January 14, 2008

STL Goes to Washington: Viability & the Second-Choice

Posted in Politics tagged , , , , at 4:26 pm by Katelyn

In an effort to show my support for uniting the people no matter what side of the aisle, I will say this: Republicans sure know how to make a clear and simple caucus process! I am going to briefly discuss the Democrats’ caucusing process and more specifically, the viability threshold and the second-choice candidate.

At a democratic caucus, a candidate’s supporters must make up at least 15% of that precinct’s caucus-goers. If the candidate does not meet that 15% threshold, he/she is considered not viable. Supporters can then either attempt to attract more supporters in order for the candidate to become viable, they can leave, or they can join another group – choosing their second-choice candidate.

Republicans do not have this rule in their caucuses. Everyone chooses by secret ballot and there is just one round of voting.

With the opportunity for supporters of a non-viable candidate to then choose a second-choice candidate to support, the caucus becomes a strategy for those in the lead. Most will agree that a candidate’s biggest supporter at a caucus is the precinct captain and that it is in the candidate’s best interest to arm the captain with a strategy for winning over the second-choice votes.

As an example, for the Iowa caucus, Clinton’s camp gave local precinct captains cards that outlined arguments targeted to supporters of each of the candidates who might be eliminated. They advised captains to “put yourself in their shoes” and imagine what it would feel like to have your first-choice eliminated from the caucus. Then they were to pitch a positive message.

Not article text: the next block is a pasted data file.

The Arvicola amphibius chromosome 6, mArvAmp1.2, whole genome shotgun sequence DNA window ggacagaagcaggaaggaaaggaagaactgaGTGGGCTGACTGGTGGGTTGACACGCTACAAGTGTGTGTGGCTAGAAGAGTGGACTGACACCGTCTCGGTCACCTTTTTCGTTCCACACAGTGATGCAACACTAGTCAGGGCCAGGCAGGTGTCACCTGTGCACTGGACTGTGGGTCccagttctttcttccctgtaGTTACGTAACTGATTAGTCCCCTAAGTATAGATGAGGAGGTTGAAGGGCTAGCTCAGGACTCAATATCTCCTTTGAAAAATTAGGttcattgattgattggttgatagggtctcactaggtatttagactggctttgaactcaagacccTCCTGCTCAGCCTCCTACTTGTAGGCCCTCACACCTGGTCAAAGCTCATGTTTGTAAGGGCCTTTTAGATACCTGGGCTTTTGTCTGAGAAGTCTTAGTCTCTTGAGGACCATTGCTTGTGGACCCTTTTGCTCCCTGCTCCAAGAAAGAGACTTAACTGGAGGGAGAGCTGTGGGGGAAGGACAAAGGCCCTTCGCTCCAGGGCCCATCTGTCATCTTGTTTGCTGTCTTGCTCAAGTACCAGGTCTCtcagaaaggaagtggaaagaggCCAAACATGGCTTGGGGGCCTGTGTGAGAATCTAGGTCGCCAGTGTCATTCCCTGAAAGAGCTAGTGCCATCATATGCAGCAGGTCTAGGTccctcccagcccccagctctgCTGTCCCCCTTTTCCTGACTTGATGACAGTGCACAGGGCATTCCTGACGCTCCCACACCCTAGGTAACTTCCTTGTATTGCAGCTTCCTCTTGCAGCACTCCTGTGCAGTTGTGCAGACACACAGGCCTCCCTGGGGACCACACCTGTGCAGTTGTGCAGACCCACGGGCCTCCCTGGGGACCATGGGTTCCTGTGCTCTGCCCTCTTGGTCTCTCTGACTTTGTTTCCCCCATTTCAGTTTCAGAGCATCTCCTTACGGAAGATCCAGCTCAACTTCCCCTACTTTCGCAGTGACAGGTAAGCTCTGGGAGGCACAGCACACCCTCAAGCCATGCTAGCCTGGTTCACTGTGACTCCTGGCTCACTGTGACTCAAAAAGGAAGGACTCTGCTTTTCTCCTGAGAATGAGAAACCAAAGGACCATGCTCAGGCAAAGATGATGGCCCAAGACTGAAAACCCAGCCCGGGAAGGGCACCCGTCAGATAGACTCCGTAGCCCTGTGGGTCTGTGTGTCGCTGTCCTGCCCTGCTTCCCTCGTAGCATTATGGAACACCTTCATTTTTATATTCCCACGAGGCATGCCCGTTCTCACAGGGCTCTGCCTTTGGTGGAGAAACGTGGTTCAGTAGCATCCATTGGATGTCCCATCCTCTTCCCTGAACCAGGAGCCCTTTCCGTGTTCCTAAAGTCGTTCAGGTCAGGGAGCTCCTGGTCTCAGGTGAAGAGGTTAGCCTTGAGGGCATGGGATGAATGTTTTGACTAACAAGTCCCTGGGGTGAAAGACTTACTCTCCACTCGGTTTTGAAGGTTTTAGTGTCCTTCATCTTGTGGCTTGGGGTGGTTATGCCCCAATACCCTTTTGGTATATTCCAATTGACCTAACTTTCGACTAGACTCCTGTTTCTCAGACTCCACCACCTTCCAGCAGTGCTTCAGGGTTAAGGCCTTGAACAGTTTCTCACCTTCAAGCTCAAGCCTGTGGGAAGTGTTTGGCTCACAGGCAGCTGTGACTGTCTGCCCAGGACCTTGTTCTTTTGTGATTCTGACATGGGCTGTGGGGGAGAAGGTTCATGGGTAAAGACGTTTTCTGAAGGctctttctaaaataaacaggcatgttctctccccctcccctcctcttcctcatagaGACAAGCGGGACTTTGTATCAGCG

Obama’s campaign provided its local precinct captains with lists of likely caucus-goers who had named Obama as a 2nd choice candidate. They were to then make a face-to-face pitch for their vote as second-choice.

In the case of the democratic caucus, being nice and being positive is a strategy that can win the votes of those who must realign, and it has served well for many candidates over the years.

There it is in a nutshell: the craziness of the democratic caucus, what it means to be a viable candidate, and how candidates can win the votes of those whose candidate was eliminated.

~ DC


1 Comment »

  1. LA said,

    It’s a good thing a lot of states hold primaries instead of caucuses– it seems overly complicated.

    I found this piece condeming the caucus process by Christopher Hitchens on Slate:


    It’s a little thick, but there are some related stories listed at the end of the article that might be more reader-friendly.

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